We acknowledge that God grants forgiveness to sinners truly penitent in heart, who confess in words and do works of satisfaction in accordance with the Scriptures, and most willingly will we consort with them.

We venerate the anointing of the sick with consecrated oil.

We do not deny that carnal marriage may be contracted, as the Apostle says; we utterly forbid that those united in lawful fashion may separate; also, we do not condemn a second marriage.

We humbly praise and faithfully venerate the ecclesiastical orders, the is, the episcopate and the priesthood and the others of higher and lower degree, and all that is in good order appointed to be read and sung in the Church.

We believe that the devil was made evil not by nature but by his will.

We put no reproach at all upon the eating of meat.

We believe in heart and confess in words the resurrection of the flesh which we bear and no other.

We firmly believe and affirm that judgment is still to come and that each person will receive either reward or punishment for those things committed in the flesh.

We do not doubt that alms, and the Mass and other good works can be of benefit to the faithful who have died.

And since, according to James the Apostle, “faith without works is dead,” we have renounced the world; whatever we had we have given to the poor, as the Lord advised, and we have resolved to be poor in such fashion that we shall take no thought for the morrow, nor shall we accept gold or silver, or anything of that sort from anyone beyond food and clothing sufficient for the day. Our resolve is to follow the precepts of the Gospel as commands.

We wholeheartedly confess and believe that persons remaining in the world, owning their own goods, giving alms and doing other good works out of their own and observing the commandments of the Lord, may be saved.

Wherefore, we earnestly assure Your Grace that if any shall chance to come to your vicinity, declaring that they come from us but having not this faith, you may know with certainty that they come not from us.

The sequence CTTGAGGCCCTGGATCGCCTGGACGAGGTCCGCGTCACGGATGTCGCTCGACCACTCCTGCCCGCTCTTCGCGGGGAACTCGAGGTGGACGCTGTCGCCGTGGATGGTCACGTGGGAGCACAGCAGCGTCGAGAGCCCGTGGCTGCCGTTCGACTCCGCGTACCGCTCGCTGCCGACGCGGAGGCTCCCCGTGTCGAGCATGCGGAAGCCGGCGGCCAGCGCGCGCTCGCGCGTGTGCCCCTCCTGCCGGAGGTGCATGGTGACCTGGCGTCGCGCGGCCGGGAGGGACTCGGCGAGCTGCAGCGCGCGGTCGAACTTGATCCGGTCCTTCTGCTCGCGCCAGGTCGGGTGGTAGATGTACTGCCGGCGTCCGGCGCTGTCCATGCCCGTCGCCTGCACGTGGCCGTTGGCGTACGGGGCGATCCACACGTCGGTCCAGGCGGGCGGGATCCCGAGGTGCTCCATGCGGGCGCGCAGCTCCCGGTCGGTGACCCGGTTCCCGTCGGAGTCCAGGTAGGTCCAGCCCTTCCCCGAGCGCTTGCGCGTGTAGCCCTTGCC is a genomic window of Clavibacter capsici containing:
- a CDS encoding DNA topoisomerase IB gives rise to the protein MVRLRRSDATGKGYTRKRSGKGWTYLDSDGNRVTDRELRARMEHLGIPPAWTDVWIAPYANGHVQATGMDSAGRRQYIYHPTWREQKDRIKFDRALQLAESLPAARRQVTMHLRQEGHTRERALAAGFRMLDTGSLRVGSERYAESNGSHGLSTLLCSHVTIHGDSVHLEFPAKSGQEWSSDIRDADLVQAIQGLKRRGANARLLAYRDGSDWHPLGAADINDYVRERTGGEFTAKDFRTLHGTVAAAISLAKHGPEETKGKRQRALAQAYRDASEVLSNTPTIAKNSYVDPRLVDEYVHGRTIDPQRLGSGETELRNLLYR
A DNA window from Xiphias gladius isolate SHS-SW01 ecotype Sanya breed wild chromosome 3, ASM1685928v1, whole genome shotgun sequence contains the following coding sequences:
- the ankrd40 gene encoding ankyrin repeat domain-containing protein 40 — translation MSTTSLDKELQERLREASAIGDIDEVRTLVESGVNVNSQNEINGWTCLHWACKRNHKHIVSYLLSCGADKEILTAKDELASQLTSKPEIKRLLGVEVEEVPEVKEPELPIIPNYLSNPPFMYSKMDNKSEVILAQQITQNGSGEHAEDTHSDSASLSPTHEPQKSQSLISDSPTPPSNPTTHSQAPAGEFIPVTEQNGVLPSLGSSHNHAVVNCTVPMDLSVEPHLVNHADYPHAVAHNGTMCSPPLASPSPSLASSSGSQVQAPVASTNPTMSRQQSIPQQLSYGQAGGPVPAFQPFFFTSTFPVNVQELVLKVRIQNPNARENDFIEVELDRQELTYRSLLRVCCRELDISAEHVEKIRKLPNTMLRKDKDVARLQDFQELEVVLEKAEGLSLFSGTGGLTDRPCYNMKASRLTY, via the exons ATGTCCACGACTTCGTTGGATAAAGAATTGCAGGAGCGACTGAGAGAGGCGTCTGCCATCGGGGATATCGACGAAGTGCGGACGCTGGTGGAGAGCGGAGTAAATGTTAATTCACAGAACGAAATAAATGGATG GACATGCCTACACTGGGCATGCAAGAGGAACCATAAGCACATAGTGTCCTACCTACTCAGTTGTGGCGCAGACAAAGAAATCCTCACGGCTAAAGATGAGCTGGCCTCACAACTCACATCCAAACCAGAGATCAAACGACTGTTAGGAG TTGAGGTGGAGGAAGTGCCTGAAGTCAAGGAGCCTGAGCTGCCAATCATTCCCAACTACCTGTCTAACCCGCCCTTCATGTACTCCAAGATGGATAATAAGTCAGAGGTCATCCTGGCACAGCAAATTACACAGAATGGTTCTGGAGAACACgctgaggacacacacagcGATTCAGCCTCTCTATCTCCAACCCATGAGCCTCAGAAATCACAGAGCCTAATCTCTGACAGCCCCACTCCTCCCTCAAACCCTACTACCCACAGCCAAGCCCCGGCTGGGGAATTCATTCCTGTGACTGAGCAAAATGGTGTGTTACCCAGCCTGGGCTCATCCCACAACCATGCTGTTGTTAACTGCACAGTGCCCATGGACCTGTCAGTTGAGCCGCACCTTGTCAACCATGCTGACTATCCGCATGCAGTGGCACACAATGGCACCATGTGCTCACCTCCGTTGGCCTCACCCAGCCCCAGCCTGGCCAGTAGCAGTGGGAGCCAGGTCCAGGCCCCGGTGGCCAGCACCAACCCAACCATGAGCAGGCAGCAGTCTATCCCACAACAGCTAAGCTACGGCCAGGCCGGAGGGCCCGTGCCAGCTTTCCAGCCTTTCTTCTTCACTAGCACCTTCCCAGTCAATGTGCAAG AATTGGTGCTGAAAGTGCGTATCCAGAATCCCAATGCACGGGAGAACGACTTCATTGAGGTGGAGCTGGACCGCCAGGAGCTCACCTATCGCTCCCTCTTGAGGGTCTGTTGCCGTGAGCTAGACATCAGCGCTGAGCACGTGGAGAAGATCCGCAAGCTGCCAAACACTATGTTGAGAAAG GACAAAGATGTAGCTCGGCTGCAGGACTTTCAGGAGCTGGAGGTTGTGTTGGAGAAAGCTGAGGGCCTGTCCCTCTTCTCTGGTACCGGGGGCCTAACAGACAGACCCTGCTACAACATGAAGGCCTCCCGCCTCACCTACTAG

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1889: Former White Stockings baseball player, Billy Sunday preaches his first evangelistic sermon in Chicago. By the time he died in 1935, he had preached to an estimated one hundred million people, and about one million "walked the sawdust trail" to become Christians at his invitation.

He once said:

Listen, I'm against sin. I'll kick it as long as I've got a foot, I'll fight it as long as I've got a fist, I'll butt it as long as I've got a head and I'll bite it as long as I've got a tooth. And when I'm old, fistless, footless and toothless, I'll gum it till I go home to glory and it goes home to perdition.”

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1898: Francis Willard, a crusader for prohibition and women's suffrage, dies. She served as dean of Northwestern Women's College before becoming president of the Womens' Christian Temperance Union.

She wrote:

I believe women should be authorized as ministers in the church of God because man has no greater natural or spiritual rights than a woman to serve at the altars of the Church, as a minister of the Gospel. If a woman possesses gifts, graces and usefulness, she occupies the same vantage-ground before the world and is under the same obligations to God. If women can organise missionary societies. temperance societies and every kind of charitable organisation, why not permit them to be ordained to preach the Gospel and administer the sacraments of the Church? If women should withdraw from the churches and all missionary and merciful work, we would begin to think that the foundation had dropped out of our civilization.